I need help writing a few discussion questions for a graduate class for the novel Set in Authority by Sara Jeanette Duncan.
Our focus this semester has been on empire and imperialism. Can you give me any help? I need several questions. Thank you.
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There are some really good options for using your rhetorical background to analyze Duncan. You might start by looking at some of the work on 19th century North American women's rhetoric and see how it would apply to her persuasive strategies.
What was Duncan's education? What sort of writing pedagogy would have affected her development as a writer? Can you find Ciceronian structures in her work? Figures of speech? What about looking at some of the major 19th century textbooks (Whately, Campbell, Blair, Bain, and the elocutionists) and seeing if they can be used to analyze her work?
Also, consider how her religious background affected her work (was she Anglican/Old Compact or Presbyterian?)
As you are in the US, you might also look at how Canadian PoCo differs from the US version, and then talk about which theoretical model is more appropriate to a Canadian author.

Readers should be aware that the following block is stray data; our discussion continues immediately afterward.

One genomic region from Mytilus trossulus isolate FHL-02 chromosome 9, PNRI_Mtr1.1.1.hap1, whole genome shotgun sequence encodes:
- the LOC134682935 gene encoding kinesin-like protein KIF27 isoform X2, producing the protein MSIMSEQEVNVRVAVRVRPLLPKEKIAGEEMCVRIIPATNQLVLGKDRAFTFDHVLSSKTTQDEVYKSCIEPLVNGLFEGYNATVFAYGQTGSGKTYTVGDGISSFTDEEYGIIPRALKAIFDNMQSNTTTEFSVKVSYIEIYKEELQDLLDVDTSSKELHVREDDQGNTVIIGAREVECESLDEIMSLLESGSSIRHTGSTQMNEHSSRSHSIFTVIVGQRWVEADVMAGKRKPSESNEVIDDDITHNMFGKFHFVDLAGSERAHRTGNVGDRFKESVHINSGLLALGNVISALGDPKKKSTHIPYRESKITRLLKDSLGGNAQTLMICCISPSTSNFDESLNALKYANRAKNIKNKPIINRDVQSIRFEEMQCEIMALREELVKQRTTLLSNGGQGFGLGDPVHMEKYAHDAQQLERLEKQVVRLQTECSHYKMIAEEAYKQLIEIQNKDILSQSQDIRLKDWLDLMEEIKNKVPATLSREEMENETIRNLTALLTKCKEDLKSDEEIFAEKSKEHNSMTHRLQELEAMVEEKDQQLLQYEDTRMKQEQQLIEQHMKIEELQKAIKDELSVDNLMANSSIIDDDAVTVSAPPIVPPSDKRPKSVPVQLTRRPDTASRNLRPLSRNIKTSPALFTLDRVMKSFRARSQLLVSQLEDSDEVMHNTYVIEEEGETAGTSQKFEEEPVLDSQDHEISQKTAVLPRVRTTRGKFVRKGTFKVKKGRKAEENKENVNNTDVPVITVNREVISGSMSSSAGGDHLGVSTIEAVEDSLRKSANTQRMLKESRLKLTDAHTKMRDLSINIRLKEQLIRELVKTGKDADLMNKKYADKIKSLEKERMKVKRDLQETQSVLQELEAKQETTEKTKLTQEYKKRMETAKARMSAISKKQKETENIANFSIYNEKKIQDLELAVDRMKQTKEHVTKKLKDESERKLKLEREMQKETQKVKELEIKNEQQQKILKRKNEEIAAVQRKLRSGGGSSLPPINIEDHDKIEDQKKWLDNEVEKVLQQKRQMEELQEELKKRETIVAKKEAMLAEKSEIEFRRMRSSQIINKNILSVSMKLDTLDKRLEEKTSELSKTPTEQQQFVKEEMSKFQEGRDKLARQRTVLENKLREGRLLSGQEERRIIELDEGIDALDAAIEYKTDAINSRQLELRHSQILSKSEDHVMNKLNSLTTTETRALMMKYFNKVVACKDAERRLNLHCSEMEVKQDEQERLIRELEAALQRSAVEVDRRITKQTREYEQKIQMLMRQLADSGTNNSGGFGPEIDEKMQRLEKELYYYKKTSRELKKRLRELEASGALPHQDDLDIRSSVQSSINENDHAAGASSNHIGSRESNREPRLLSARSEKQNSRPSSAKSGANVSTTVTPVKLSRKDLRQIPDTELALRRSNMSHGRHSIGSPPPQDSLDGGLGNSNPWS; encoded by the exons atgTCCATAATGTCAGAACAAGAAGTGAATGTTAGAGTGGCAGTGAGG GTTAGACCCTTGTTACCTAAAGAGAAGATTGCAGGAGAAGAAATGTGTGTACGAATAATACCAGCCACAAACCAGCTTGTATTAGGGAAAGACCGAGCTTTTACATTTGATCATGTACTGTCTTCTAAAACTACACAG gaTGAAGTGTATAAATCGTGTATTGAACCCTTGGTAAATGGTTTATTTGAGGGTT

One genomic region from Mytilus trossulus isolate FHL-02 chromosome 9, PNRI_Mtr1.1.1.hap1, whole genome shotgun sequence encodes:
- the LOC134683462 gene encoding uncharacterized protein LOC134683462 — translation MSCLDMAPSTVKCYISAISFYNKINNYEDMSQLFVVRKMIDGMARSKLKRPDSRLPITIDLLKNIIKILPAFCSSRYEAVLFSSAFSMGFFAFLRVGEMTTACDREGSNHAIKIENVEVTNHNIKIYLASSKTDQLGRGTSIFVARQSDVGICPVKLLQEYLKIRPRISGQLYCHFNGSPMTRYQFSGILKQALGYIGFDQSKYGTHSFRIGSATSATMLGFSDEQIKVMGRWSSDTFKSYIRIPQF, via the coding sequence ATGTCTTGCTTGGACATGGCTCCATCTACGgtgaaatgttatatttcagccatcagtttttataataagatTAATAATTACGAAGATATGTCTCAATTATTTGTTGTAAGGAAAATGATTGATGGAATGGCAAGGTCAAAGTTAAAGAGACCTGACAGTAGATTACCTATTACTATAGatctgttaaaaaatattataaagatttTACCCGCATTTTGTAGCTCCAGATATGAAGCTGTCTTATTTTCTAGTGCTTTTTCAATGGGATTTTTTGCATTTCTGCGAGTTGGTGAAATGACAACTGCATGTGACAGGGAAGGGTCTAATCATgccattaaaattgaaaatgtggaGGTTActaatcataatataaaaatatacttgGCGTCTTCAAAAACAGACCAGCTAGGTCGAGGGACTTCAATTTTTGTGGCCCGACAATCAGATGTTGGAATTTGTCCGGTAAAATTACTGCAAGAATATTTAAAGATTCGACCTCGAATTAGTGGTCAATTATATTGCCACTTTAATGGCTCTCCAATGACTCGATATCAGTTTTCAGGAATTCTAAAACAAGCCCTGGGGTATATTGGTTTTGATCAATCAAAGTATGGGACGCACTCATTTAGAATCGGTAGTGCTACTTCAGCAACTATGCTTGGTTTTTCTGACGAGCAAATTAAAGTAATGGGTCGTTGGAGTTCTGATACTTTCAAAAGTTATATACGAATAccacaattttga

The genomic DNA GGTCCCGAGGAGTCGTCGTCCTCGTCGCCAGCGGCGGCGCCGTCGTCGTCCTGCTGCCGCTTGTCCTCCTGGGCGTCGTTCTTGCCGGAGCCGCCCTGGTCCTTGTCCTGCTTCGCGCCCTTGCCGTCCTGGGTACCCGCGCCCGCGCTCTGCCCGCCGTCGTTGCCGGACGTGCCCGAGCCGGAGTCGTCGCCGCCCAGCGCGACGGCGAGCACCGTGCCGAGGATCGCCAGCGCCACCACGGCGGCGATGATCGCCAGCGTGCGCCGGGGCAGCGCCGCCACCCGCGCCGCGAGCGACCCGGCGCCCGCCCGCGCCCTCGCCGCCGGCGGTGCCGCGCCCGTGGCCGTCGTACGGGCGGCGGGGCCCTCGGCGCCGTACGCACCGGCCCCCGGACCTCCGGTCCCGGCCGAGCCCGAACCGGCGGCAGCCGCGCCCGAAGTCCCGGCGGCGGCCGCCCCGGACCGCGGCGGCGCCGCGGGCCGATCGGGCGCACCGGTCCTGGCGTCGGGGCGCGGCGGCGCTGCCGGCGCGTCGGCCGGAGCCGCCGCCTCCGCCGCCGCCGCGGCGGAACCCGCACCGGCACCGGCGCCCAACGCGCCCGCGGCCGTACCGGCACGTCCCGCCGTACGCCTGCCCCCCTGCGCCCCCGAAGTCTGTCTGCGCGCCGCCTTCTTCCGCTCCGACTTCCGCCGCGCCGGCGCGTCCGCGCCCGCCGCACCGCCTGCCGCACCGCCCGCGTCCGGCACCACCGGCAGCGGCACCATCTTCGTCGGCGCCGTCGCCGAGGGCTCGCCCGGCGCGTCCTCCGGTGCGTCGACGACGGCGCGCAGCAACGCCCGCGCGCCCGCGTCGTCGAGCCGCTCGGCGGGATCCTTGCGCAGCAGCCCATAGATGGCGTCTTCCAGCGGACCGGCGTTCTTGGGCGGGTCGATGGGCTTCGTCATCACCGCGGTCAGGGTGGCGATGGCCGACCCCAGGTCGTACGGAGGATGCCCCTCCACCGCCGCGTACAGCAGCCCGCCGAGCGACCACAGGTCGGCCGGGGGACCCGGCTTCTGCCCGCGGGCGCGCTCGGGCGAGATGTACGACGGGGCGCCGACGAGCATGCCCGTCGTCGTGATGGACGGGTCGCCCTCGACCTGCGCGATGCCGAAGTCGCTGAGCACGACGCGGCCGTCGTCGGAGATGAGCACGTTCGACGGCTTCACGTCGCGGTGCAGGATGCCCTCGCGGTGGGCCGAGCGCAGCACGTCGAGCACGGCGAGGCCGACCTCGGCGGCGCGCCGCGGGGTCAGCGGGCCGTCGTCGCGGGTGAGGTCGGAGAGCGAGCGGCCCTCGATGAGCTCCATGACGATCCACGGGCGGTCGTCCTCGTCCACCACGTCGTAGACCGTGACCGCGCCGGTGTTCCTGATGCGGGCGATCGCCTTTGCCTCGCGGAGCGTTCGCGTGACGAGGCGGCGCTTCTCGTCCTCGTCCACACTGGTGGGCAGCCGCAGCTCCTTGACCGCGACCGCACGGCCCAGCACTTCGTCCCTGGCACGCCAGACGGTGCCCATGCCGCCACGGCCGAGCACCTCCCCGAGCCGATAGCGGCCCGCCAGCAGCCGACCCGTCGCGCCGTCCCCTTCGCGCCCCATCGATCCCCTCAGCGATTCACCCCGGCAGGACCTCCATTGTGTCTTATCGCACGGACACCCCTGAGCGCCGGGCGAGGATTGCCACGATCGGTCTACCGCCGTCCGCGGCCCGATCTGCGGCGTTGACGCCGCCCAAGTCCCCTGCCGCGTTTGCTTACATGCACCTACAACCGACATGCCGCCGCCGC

There are two types of question you might construct for a graduate class: ones based on historical background and ones based on theoretical approach.
For historical questions, you might consider asking about the relationship of Duncan's novels to individual journalistic pieces she was working on, and perhaps bring a few excerpts from her journalism of particular relevance as starting points for discussion.
The main theoretical emphasis of the course sounds post-colonial. You might ask about the way in which Duncan's attitudes towards the British empire (especially its Indian policies) influenced the way she thought about Canadian treatment of First Nations.
You could also ask how colonialism and gender are related within the novel -- are male and female characters equally complicit in colonialism or is that complicity gendered, with women subverting the colonial project?
thank you so much....this gives me some excellent information. I didn't realize Duncan was a journalist, so contrasting this work to shorter pieces is a great idea. Thank you again. I will be presenting these questions after Thanksgiving, so if you get any other brainstorms about this I would forever be grateful. I am an English comp/rhet doc student and most in my class are Master's English students. I have felt that their questions were almost full paragraphs, and I must admit I'm feeling a bit out of my element and theoretically insecure. Thank you so much for your help. Kathy (Kit) Frankenfield, University of Kansas.
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